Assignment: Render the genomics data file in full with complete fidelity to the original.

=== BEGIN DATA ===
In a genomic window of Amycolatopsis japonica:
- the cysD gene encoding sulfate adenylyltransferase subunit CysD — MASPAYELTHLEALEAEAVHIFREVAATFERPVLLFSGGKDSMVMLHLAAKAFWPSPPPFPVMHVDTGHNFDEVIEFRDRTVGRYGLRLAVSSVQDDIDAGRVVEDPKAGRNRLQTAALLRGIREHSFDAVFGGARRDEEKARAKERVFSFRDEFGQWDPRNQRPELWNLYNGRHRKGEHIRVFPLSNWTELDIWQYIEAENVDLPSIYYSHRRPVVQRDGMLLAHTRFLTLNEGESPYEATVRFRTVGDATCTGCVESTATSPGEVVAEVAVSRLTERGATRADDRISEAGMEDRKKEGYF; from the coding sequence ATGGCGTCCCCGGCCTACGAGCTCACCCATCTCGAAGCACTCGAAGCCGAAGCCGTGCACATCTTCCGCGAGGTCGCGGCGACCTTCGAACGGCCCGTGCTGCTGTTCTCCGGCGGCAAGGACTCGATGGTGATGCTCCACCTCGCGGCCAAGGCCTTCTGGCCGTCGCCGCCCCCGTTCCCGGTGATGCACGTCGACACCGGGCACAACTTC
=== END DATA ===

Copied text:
In a genomic window of Amycolatopsis japonica:
- the cysD gene encoding sulfate adenylyltransferase subunit CysD — MASPAYELTHLEALEAEAVHIFREVAATFERPVLLFSGGKDSMVMLHLAAKAFWPSPPPFPVMHVDTGHNFDEVIEFRDRTVGRYGLRLAVSSVQDDIDAGRVVEDPKAGRNRLQTAALLRGIREHSFDAVFGGARRDEEKARAKERVFSFRDEFGQWDPRNQRPELWNLYNGRHRKGEHIRVFPLSNWTELDIWQYIEAENVDLPSIYYSHRRPVVQRDGMLLAHTRFLTLNEGESPYEATVRFRTVGDATCTGCVESTATSPGEVVAEVAVSRLTERGATRADDRISEAGMEDRKKEGYF; from the coding sequence ATGGCGTCCCCGGCCTACGAGCTCACCCATCTCGAAGCACTCGAAGCCGAAGCCGTGCACATCTTCCGCGAGGTCGCGGCGACCTTCGAACGGCCCGTGCTGCTGTTCTCCGGCGGCAAGGACTCGATGGTGATGCTCCACCTCGCGGCCAAGGCCTTCTGGCCGTCGCCGCCCCCGTTCCCGGTGATGCACGTCGACACCGGGCACAACTTC